The Next Generation of Ranchers
~An interview with a young agriculturalist~
Jake Doonan is currently studying Managerial Economics at UC Davis with an emphasis on agriculture. He is the son of ESLT landowners Dave and Diane Doonan, who own the 818 acre Montgomery Creek Ranch Conservation Easement in Benton Valley. Our AmeriCorps member Victoria Ortiz recently caught up with Jake, asking him about his goals and views on agriculture.
VO: How did you become interested in a career in agriculture?
JD: My grandparents own Cinnamon Ranch (another ESLT conservation easement), and when we lived in Nevada we’d visit and drive the equipment.
VO: What does having your family’s land under an agricultural conservation easement mean for you?
JD: We can keep it. What we struggle with all the time is keeping the place financially feasible. Had we not done that, we would not have been able to keep it.
VO: How does this generation of farmers and ranchers differ from that of your parents?
JD: The centralization of agriculture in most conventional markets has significantly changed ag business, many farmers are focusing primarily on contract work and functioning under much larger company names. It used to be a lot more independent.
VO: What do you think is the biggest obstacle for young agriculturalists?
JD: The regulations and the land prices. Basically, if someone is not already set up on some land or has some resources it’s almost impossible to get started because the lending environment is not very friendly. Making a livable wage on a small scale garden is extremely difficult in comparison to the economies of scale and opportunities a larger operation offers.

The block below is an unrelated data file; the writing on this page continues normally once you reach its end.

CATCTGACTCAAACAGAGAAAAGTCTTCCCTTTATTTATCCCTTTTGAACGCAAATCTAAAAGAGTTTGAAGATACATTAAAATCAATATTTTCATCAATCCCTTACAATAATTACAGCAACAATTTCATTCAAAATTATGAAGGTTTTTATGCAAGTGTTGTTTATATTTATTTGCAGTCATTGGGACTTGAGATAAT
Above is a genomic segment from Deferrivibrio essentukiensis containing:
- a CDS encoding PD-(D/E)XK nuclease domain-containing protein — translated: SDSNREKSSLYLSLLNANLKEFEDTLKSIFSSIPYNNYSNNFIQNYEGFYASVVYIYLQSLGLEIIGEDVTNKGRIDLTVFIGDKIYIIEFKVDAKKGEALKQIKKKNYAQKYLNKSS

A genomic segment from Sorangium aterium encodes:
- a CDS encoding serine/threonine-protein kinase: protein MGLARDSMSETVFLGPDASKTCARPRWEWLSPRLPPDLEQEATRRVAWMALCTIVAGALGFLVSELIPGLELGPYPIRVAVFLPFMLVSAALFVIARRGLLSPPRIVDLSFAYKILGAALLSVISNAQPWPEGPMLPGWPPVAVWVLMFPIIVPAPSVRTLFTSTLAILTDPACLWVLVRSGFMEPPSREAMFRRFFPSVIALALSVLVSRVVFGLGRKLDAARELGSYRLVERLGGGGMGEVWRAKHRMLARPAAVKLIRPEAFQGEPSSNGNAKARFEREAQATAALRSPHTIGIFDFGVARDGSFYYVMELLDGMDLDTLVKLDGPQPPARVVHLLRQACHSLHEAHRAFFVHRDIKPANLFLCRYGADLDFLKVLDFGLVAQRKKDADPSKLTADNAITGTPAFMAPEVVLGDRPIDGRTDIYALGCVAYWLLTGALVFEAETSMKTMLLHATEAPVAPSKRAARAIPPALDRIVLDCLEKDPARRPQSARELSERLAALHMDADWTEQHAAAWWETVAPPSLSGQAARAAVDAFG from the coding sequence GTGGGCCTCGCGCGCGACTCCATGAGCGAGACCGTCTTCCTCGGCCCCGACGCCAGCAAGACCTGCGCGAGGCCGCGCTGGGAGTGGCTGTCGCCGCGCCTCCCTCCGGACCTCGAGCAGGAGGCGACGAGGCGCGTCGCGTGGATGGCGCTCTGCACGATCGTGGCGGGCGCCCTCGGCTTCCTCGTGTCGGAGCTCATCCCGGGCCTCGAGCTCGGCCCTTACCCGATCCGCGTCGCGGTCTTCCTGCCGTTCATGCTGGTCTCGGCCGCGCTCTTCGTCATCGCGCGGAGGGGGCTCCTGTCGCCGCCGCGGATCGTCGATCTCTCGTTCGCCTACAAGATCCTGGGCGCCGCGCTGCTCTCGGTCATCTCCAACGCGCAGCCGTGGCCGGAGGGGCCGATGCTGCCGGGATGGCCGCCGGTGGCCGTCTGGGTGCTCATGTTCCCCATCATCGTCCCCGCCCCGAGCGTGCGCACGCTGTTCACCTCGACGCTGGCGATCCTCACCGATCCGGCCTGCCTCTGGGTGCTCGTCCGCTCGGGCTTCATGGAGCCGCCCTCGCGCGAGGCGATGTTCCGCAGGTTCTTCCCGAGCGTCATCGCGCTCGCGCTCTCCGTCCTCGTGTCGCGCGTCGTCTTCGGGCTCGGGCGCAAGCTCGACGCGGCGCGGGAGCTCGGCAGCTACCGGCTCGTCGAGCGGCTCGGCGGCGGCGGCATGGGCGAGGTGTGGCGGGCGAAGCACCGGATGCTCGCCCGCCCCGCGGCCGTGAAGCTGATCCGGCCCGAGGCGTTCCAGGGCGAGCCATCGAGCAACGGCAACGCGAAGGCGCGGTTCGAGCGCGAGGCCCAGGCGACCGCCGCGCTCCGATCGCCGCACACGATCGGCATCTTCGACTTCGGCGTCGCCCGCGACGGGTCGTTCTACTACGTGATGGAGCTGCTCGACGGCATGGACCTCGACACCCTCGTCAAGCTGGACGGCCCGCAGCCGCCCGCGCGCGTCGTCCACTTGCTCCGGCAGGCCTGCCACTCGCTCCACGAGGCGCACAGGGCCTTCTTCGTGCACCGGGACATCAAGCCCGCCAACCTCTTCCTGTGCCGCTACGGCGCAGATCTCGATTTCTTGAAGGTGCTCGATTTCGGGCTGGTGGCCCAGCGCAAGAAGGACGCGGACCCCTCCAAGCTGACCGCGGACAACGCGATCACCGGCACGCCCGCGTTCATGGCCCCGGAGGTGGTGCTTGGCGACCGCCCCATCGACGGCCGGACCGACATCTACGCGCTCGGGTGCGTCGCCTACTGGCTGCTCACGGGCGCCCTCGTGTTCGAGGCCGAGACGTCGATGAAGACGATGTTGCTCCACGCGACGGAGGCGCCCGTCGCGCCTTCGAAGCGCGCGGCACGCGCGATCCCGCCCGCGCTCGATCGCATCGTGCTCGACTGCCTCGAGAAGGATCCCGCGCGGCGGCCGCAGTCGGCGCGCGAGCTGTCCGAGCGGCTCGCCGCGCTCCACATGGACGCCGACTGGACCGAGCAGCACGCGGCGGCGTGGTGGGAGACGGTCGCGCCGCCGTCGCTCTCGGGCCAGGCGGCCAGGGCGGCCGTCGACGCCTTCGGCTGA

VO: How can people best support young agriculturalists?
JD: The best way I can think of is to buy local. By choosing foods grown in county, state and country it’s going to help. And the food is fresher! One of the most effective ways to support young agriculturalists is by paying attention on your ballot and researching the issues pertaining to agriculture because there is a lot of propaganda out there.
VO: How do you think that agriculture might change in the next 25 years?
JD: The regulations are probably the biggest change that will affect everyone. They are becoming more and more stringent, and if you’re not of the right size it’s going to be hard to make a small place financially feasible. The market is also unpredictable, for instance the recent development of ethanol was a big deal in the agricultural market.
VO: What do you think makes the Eastern Sierra a unique place for farmers/ranchers?
JD: The climate, for one, which is unlike anything else in the state. The mountain water makes a big difference, though we face our own struggles such as wind and lack of water.
VO: Could you describe your family’s current operations? Any plans for the future that you are excited about?
JD: Well right now we’re trying to get back into production. We’ve been experimenting with center pivots and we’re trying to change back over and be as productive as we were. Once we do that there are a lot more options. I’m also working with the grass fed beef cattle.
VO: You and your siblings started a natural beef business, what was one of the most important things you learned through that process?
JD: Essentially, how to do the entire production chain from buying the calf all the way to the retail shelf.
– Good luck Jake in your future endeavors!